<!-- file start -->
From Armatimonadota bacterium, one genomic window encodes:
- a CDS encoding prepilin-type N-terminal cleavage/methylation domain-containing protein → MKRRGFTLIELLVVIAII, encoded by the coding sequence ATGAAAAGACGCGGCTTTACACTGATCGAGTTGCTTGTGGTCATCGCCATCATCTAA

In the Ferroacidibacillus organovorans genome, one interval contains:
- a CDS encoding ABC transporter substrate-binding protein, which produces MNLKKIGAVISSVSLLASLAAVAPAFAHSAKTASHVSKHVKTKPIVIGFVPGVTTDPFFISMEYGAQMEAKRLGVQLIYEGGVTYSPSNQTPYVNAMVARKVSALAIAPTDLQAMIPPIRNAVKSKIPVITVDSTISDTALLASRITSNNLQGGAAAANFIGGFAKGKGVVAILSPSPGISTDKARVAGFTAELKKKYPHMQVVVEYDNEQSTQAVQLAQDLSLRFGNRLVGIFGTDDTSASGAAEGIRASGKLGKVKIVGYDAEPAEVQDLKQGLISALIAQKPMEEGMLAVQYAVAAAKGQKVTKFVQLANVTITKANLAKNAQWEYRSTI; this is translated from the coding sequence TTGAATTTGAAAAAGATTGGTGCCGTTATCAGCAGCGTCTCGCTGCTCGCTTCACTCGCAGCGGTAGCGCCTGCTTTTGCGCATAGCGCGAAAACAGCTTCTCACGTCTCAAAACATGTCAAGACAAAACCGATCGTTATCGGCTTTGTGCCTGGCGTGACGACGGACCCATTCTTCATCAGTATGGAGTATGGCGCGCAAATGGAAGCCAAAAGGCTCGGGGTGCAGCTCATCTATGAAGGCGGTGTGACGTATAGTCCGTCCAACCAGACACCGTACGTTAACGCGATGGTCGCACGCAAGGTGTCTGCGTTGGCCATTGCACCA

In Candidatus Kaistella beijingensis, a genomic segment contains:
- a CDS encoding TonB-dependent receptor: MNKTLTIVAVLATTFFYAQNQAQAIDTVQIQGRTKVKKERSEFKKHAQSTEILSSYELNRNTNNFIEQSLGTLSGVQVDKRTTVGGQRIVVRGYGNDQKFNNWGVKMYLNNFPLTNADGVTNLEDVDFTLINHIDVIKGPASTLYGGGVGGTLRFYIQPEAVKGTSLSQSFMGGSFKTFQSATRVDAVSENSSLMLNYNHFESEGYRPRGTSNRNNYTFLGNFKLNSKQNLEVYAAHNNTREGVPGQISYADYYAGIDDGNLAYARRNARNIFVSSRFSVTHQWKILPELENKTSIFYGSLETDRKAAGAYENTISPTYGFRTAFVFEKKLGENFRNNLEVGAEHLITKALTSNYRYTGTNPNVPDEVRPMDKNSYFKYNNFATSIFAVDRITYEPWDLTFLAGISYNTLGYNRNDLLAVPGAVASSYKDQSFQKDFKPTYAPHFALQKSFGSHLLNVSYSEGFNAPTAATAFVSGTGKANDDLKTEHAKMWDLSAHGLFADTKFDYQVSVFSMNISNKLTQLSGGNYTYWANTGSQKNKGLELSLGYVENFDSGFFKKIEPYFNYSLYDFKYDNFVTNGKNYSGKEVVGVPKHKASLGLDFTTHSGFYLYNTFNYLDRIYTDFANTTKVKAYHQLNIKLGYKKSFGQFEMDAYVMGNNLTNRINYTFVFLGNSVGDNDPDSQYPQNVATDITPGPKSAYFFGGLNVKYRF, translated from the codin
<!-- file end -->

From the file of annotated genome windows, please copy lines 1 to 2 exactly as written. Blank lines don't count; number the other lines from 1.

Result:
From Armatimonadota bacterium, one genomic window encodes:
- a CDS encoding prepilin-type N-terminal cleavage/methylation domain-containing protein → MKRRGFTLIELLVVIAII, encoded by the coding sequence ATGAAAAGACGCGGCTTTACACTGATCGAGTTGCTTGTGGTCATCGCCATCATCTAA